By Dina Halaseh, Educational Psychologist
Do you want your child to view challenges as opportunities for growth? Do you want your child to be successful in the face of adversity? It may have little to do with intelligence and more to do with passion and perseverance.
If there is one thing that keeps standing out repeatedly among achievers, whether students or entrepreneurs, it is their level of perseverance or grit.
One of the best skills any child can have growing up in this crazy world is to maintain perseverance when things get hard and put effort into improving themselves. Adopting this is positively related to having a growth mindset. A growth mindset is defined as believing that we can improve in terms of skills, and even intelligence. The amount of growth will be a direct result of the amount of effort we put in.
Angela Duckworth explains the importance of grit in her book Grit: The Power of Passion and Perseverance. She points out how the secret of succeeding has little to do with talent and more with passion and persistence, or in other words “grit”. She describes how grit can change with time and we can help our family and children increase theirs!
That’s why Duckworth introduced The Hard Thing rule with three main steps you can try with your family:
- Everyone picks a hard thing to learn or practice, including mama and baba!
The whole family meets and decides on what each person should commit to doing. Each family member picks something challenging that normally requires practice. This task can range from playing a new musical instrument, learning a new language or even sticking to exercising or playing sports.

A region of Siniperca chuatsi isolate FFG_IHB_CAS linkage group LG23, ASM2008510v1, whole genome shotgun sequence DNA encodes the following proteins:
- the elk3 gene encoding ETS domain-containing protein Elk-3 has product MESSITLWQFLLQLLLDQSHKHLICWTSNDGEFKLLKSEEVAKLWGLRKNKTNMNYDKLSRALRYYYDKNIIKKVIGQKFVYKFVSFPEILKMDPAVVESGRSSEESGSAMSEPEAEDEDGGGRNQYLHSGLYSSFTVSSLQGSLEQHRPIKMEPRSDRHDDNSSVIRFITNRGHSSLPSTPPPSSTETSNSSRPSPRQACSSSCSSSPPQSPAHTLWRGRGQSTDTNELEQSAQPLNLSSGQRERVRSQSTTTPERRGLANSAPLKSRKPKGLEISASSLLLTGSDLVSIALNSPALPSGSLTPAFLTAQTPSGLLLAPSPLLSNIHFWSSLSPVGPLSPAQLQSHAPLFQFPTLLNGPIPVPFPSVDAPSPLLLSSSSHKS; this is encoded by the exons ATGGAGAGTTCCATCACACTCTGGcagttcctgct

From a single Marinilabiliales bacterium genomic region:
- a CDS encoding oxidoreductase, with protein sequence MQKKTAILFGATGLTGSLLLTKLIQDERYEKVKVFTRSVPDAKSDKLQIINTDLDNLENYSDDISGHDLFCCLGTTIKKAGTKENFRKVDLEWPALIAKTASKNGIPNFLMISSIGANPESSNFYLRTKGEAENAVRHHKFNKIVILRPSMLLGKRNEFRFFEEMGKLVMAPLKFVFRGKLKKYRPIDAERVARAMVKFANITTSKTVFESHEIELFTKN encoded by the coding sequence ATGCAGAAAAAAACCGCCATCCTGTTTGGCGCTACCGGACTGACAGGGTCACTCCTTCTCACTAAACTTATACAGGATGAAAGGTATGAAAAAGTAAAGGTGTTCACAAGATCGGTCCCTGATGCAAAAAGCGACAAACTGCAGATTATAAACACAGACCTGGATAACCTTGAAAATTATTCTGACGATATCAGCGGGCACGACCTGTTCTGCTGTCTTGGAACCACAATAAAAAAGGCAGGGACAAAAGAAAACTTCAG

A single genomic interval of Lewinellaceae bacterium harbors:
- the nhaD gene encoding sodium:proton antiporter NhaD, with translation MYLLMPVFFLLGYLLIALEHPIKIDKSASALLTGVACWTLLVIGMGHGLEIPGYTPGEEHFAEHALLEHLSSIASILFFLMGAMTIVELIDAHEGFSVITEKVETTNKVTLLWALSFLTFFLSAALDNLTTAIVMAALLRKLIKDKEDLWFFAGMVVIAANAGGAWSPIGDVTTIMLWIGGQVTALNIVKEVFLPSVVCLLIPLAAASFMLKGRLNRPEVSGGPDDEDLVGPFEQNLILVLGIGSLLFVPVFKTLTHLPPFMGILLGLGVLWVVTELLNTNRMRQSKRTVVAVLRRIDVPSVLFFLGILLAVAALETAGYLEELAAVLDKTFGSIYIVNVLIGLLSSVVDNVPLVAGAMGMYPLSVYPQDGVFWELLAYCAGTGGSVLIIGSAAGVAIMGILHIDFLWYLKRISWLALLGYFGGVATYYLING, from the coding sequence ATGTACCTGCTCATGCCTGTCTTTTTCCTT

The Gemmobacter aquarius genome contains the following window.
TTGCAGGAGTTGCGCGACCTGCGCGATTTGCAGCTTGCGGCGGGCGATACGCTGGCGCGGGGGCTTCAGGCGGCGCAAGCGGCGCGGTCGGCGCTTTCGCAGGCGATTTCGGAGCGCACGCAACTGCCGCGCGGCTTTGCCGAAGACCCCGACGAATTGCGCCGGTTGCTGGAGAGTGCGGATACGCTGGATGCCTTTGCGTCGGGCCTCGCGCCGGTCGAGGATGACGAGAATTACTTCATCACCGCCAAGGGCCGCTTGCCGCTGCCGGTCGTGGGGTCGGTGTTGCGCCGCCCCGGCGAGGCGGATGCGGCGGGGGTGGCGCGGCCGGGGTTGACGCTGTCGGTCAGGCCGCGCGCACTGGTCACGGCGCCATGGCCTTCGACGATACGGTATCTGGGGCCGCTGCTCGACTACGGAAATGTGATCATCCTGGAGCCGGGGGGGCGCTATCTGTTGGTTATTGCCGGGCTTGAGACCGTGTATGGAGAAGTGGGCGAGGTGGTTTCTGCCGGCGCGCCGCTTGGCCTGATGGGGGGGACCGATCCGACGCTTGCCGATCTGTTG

The main idea behind picking your thing is to choose something that needs deliberate practice. Deliberate practice requires us to focus on stretching ourselves and our abilities beyond our comfort zone. The goal should be to focus on a weak area that needs change and improvement. Even though it takes effort and time, doing something hard helps increase our grit.
- It’s important to know that you can stop doing the thing you picked only after time passes or there is a natural break
The whole idea behind the hard thing rule is that you can only quit the activity you started after your commitment ends. This could be the planned finish date or the normal break or end of season for an activity. For example, joining the basketball team in school, the practice naturally stops when the school year ends. The main reason to do this is to complete the activity and not quit because things got hard.
- Everyone gets to pick their own hard thing
One of the things that excites people to do this is that everyone gets to pick their own hard thing. The ability to choose gives us control and increases our motivation to stick to having grit! Someone forced into a task they hate won’t put as much effort in it and is likely to end up hating the activity.
With time, you can require a certain level and length of commitment. These commitments will result in improving the whole family’s grit!
The Children’s Museum Jordan’s Brain Tease
Children will learn that having perseverance yields positive results.
What you’ll need
An ice block with a prize inside – could be a small toy or something your child desires
- To make the ice block, fill a plastic container with water, place the prize inside and freeze
- Give your child the frozen block. Explain that they can get the prize on one condition: to get it out of the ice block without hitting or breaking the block
- Encourage your child to strategise and think of a solution and cheer them on. With patience and perseverance, your child will eventually get their prize
- Discuss with them the importance of not giving up. Ask them:
“Did you feel like quitting?” Discuss how quitting might keep great things from happening
“Could you have gotten the prize quicker had you broken the rule?” Talk about what it would feel like to win without following the rules
You can contact Dina Halaseh at email@example.com